The recently released 30 Years of Giving in Canada report shows “big shifts in giving,” says Mr. MacDonald. “Our research suggests that demand for services will continue to rise and that the way those services are delivered will depend on the sustainability and financial health of the organizations providing them.”

To ensure sustainability, Mr. MacDonald suggests that charities consider broadening their donor base. “Donors over 50 now account for 74 per cent of all donations, compared to 54 per cent in 1985,” he says. “Organizations with a main donor pool that is moving into retirement and beyond have to actively engage young people as well as new Canadians, because that’s where donations will increasingly come from in the future.”

The ability to adapt will be crucial for maintaining a vibrant non-profit sector dedicated to the social good.

Bruce MacDonald president and CEO of Imagine Canada

An annual event that resonates with Canadians of different ages is the Ride Don’t Hide fundraiser, says Bev Gutray, CEO of the Canadian Mental Health Association B.C. “The event’s clear and strong message is part of its appeal and really speaks to the power of mission-based fundraising,” she says. “It is easy to participate in and engages different communities, cultures and faiths at a time when mental health is an issue that is top of mind for Canadians.”

Ms. Amerongen also reports multi-generational engagement. “Just about every weekend, there is some form of community fundraising going on, like walks, bike rides or pancake breakfasts for a cause where all ages are participating,” she says. “All donations of $2 in the tin or $10 at the till add up and contribute to programs and services, but charitable organizations also require consistent, planned donations to enable their long-term survival.”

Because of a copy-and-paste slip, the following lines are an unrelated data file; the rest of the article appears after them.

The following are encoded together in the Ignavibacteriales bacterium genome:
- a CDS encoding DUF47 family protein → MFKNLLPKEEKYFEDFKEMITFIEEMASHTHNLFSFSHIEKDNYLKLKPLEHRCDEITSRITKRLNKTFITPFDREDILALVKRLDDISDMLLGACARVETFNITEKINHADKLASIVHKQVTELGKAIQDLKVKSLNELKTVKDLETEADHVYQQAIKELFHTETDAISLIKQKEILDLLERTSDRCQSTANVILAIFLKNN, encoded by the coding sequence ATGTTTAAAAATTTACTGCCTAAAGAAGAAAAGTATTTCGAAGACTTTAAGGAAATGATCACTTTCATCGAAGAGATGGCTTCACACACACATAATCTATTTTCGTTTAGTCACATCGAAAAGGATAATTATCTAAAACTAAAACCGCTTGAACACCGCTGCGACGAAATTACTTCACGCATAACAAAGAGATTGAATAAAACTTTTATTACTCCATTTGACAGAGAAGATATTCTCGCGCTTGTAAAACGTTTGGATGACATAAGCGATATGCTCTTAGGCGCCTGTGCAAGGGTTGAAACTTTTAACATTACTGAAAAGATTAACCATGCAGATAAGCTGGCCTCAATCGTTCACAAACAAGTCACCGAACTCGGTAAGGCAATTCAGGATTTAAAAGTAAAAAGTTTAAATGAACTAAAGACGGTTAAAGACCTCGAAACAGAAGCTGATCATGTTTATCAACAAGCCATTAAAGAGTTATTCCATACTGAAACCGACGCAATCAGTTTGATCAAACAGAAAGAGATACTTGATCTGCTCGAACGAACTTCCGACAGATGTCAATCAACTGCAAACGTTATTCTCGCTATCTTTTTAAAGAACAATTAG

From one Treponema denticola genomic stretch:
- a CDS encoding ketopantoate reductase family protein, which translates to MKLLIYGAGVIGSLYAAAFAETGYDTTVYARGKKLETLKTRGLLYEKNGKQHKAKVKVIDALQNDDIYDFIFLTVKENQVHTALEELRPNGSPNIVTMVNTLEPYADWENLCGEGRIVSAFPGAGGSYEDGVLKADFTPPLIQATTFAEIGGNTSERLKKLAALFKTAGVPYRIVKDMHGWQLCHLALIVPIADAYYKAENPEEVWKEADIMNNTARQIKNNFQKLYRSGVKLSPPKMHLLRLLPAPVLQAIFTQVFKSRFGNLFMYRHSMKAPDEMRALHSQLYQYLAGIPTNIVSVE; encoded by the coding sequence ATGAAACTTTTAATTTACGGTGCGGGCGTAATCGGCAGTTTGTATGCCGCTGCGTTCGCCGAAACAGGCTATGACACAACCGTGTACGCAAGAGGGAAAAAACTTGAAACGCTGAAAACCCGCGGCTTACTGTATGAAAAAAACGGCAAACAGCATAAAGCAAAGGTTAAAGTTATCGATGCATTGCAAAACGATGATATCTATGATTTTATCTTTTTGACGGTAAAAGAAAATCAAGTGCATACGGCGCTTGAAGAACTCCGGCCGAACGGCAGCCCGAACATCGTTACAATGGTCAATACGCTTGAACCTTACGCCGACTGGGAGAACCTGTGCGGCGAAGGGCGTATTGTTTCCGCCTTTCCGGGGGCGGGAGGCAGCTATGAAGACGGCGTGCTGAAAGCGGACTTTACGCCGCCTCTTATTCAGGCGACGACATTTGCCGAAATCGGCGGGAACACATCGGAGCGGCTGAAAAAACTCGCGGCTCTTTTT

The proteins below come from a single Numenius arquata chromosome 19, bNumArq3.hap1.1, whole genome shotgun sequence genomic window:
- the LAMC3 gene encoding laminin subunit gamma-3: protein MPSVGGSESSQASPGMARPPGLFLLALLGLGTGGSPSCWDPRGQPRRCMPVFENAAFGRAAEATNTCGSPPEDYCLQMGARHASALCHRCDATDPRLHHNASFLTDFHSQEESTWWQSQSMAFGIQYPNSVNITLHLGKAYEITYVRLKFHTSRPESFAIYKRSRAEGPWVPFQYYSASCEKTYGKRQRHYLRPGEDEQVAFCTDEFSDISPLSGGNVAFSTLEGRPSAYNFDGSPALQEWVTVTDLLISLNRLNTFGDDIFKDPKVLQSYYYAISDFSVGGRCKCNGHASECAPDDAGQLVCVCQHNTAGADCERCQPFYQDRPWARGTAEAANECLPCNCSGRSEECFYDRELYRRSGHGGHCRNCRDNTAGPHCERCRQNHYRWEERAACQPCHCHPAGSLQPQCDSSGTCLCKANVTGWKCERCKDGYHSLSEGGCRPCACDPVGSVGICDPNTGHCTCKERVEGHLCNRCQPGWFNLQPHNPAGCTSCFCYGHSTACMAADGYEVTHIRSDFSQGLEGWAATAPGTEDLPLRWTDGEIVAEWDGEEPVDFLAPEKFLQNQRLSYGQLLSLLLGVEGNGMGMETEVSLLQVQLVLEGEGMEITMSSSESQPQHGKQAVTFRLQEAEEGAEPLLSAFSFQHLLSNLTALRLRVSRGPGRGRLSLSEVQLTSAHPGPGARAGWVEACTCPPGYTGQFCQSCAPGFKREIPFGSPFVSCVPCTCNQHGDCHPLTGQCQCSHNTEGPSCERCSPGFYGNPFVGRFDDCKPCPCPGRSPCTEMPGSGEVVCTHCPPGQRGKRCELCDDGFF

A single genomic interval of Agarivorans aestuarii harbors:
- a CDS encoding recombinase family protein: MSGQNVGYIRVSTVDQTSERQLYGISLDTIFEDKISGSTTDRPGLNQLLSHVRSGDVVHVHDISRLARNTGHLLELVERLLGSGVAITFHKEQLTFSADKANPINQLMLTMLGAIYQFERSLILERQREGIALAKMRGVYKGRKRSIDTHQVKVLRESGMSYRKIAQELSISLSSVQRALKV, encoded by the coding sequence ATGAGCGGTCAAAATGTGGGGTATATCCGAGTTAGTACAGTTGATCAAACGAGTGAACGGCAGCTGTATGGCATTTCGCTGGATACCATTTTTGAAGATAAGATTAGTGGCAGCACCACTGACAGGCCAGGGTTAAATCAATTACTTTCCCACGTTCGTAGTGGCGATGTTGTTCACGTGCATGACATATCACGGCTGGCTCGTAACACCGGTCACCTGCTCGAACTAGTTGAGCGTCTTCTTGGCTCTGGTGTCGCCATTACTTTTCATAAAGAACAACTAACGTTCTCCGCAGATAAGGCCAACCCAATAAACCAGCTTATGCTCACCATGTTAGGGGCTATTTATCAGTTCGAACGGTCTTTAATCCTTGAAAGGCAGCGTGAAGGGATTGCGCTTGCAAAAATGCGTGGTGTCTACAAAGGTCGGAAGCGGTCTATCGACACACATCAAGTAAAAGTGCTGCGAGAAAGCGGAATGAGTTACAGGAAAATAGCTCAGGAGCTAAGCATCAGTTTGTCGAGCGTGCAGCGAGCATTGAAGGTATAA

Mr. MacDonald encourages Canadians to follow their passion and give where they are inspired. He also suggests they do their homework due to the large number of organizations seeking support.

“FuseSocial, the Northern Lights Health Foundation and the Canadian Mental Health Association B.C. are examples of non-profit organizations that are committed to being strong and adaptive for their communities. They also share a desire to earn trust from their donors,” says Mr. MacDonald. He adds that all three organizations have received accreditation from Imagine Canada’s standards program, which awards accreditation to non-profits that demonstrate good governance, transparency and accountability.

“The Canadian donation landscape is changing along with our society’s wealth distribution,” he says. “The ability to adapt will be crucial for maintaining a vibrant non-profit sector dedicated to the social good.”

Produced by Randall Anthony Communications. The Globe’s editorial department was not involved in its creation.